UNHCR report shows sharp increase in sea crossings in Bay of Bengal
This is a summary of what was said by UNHCR spokesperson Adrian Edwards – to whom quoted text may be attributed – at the press briefing, on 8 May 2015, at the Palais des Nations in Geneva.
This week, UNHCR's office in Thailand learned from the authorities and media reports that more than 30 bodies had been found in graves in smugglers' camps in the southern province of Songkhla, close to the border with Malaysia. The bodies were said to be of people originating from Myanmar and Bangladesh, who had likely died from illness or abuse. Some of these may well have been people seeking international protection.
UNHCR welcomes that the Thai police are investigating this and we hope the culprits will be identified and brought to justice. But we are also appalled by these deaths. Smuggling networks by sea from the Bay of Bengal area to Thailand and onwards to Malaysia have become increasingly lucrative for smugglers, and increasingly dangerous for their human cargoes.
Despite the risks, the number of people using these routes and means has recently been on the rise. A UNHCR periodic report released today estimates that some 25,000 Rohingya and Bangladeshis boarded smugglers' boats between January and March this year - almost double the number over the same period in 2014. This is according to UNHCR's latest Irregular Maritime Movements in South-East Asia report through which we have been highlighting our concerns and advocating with governments for urgent action since August last year.
UNHCR staff spoke to several hundred survivors of such journeys during the reporting period. Their accounts signal a shift in how smugglers recruit passengers for the boats. Initial boarding fees are often low and in some cases people are given free-passage on condition that they repay the debt with future earnings in Malaysia. There may be false promises of work and even small cash incentives offered. Those who change their minds and ask to be let off the boats are forced to remain. We heard of children being abducted off the streets or while fishing, and forced onto boats. People are unaware that money will be extorted from them later in the journey and what started with being smuggled soon turns into trafficking in persons.
Based on survivor accounts, we estimate that 300 people died at sea in the first quarter of 2015 as a result of starvation, dehydration and abuse by boat crews. One survivor who spent 62 days in such conditions compared it to a graveyard and said he lost hope of reaching shore alive.
The most commonly-described route has boat passengers disembarking in the Ranong area of southern, Thailand, followed by a day-long road trip to smugglers' camps towards the border with Malaysia.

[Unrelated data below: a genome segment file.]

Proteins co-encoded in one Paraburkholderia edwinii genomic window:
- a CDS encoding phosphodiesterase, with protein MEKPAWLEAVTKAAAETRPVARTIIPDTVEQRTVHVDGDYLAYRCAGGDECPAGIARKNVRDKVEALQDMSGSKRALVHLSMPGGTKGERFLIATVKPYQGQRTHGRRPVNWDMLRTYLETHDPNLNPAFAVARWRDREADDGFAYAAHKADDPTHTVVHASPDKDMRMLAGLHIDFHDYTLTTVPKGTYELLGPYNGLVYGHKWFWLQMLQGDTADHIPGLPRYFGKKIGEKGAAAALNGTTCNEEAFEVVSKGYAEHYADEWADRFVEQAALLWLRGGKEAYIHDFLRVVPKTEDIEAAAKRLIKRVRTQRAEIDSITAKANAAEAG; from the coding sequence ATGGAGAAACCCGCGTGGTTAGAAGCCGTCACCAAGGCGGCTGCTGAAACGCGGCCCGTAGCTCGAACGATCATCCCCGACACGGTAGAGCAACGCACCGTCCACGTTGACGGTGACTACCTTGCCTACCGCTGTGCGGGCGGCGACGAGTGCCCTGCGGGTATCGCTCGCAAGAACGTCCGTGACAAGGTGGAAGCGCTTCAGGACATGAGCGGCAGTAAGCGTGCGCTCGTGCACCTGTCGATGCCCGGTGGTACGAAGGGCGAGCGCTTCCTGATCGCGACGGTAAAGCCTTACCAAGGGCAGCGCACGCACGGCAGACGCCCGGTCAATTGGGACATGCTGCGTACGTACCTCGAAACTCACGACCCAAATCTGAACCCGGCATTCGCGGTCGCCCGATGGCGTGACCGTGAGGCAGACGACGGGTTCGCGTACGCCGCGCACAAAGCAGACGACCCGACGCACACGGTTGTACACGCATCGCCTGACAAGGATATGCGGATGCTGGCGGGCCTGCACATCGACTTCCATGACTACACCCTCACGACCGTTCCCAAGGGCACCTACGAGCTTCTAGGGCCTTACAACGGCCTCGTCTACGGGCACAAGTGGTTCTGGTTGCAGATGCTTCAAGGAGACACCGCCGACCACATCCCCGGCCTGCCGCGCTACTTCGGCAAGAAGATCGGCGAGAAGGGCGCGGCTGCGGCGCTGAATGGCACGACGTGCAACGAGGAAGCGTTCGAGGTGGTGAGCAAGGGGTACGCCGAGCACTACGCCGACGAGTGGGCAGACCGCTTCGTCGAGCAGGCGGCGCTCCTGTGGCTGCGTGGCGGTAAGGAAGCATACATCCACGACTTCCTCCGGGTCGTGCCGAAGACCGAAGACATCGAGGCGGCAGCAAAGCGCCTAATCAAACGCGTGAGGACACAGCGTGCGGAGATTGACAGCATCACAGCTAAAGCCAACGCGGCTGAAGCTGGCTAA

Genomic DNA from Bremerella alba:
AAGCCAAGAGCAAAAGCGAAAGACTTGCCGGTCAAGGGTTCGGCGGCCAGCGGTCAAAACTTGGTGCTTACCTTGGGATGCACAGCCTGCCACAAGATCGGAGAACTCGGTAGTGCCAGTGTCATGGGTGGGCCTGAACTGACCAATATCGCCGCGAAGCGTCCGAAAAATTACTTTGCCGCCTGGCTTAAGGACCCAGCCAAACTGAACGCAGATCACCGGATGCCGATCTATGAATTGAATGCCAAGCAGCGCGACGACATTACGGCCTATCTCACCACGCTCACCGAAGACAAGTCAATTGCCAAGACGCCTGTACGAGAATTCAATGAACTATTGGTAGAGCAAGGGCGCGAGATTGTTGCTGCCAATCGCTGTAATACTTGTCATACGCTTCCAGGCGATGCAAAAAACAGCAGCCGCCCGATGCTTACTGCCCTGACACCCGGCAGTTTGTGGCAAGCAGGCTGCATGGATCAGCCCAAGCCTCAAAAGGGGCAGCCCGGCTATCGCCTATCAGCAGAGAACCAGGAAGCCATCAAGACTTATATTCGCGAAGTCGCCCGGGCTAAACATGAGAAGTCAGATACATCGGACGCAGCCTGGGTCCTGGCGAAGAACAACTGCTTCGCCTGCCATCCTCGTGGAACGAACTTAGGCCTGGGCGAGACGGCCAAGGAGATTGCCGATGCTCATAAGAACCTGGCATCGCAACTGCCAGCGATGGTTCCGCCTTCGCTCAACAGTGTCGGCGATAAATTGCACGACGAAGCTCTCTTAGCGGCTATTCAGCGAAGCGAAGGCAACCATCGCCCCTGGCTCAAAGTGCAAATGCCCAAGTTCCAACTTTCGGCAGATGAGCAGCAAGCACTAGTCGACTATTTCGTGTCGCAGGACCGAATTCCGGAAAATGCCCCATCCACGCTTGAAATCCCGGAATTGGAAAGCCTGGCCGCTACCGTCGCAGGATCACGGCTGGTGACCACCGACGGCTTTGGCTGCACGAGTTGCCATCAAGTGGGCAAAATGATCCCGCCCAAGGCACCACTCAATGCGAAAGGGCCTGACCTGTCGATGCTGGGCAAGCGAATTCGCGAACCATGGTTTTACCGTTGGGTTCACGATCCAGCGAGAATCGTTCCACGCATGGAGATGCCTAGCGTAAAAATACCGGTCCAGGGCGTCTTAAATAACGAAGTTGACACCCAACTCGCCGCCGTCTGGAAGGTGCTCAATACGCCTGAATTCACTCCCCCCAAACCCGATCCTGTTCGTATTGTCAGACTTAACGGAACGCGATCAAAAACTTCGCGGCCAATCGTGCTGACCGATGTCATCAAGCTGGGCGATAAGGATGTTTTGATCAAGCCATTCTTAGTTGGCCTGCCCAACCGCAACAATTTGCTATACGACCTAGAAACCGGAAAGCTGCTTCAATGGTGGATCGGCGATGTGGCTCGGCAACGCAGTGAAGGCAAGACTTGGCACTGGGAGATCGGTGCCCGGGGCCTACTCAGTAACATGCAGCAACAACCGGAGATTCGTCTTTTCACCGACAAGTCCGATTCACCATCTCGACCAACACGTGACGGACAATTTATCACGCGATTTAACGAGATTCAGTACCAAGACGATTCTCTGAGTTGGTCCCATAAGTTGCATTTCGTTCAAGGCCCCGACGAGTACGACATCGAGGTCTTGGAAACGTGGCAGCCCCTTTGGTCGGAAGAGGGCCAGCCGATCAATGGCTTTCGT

Conditions in the smugglers camp are horrific. People are held and abused until their relatives pay for their release. More than half the survivors interviewed by UNHCR since October reported that someone died in the smuggler's camp where they were held. Beatings are common and there are reports of rapes. Those who try to escape, risk being shot.
UNHCR understands that since last October, some smugglers have abandoned onshore camps in Thailand in favour of holding passengers for ransom at sea. Once payment is made, people are taken by fishing or speed boats directly to Malaysia. According to NGO The Arakan Project, currently several thousand people could be held - and dozens could have already died - in these "offshore camps".
Those who eventually made it to Malaysia were in bad shape. In the first three months of this year, UNHCR Malaysia saw 61 Rohingya arrivals with symptoms of beriberi caused by Vitamin B deficiency. Those who could earn some money in the informal sector had to pay off debts to people who paid for their release, often with high interest rates.
With people rescued from smugglers camps in Thailand, UNHCR assists by providing clothes, blankets, hygiene kits and other relief. Our teams also conduct interviews and counselling. We help reunite families who have been split during the journey. We also identify possibilities of resettlement to third countries for the most vulnerable.
In Malaysia, UNHCR conducts protection monitoring in Rohingya communities and intervenes for the release of those known to be in detention for arriving irregularly. Our office also supports refugee communities in the implementation of livelihood, community development, or skills-building and education projects.
Considering the growing scale and severity of the boat exodus, UNHCR calls on countries in the region to work more closely together to counter the smuggling and trafficking of vulnerable people. Regarding the much-needed efforts to crack down on this illicit trade, international law prescribes an important distinction between smugglers and traffickers involved in criminal activities on the one hand and the victims of smuggling and trafficking on the other. Law enforcement measures must also be accompanied by efforts to reduce the need for migrants and refugees to turn to smugglers in the first place, including by addressing the root causes driving people to undertake these dangerous journeys and providing safe alternatives for them to access asylum and protection.
In Myanmar's Rakhine state - where many of the smuggling victims originate - UNHCR has long advocated for and stands ready to support concerted efforts to stabilize the situation through reconciliation, the realization of rights for all, socio-economic equality and addressing issues related to citizenship.
UNHCR's report is available at http://www.unhcr.org/554c6a746.html
For more information on this topic, please contact:
- In Geneva, Babar Baloch on +41 79 557 9106
- In Bangkok, Vivian Tan on +66 818 270 280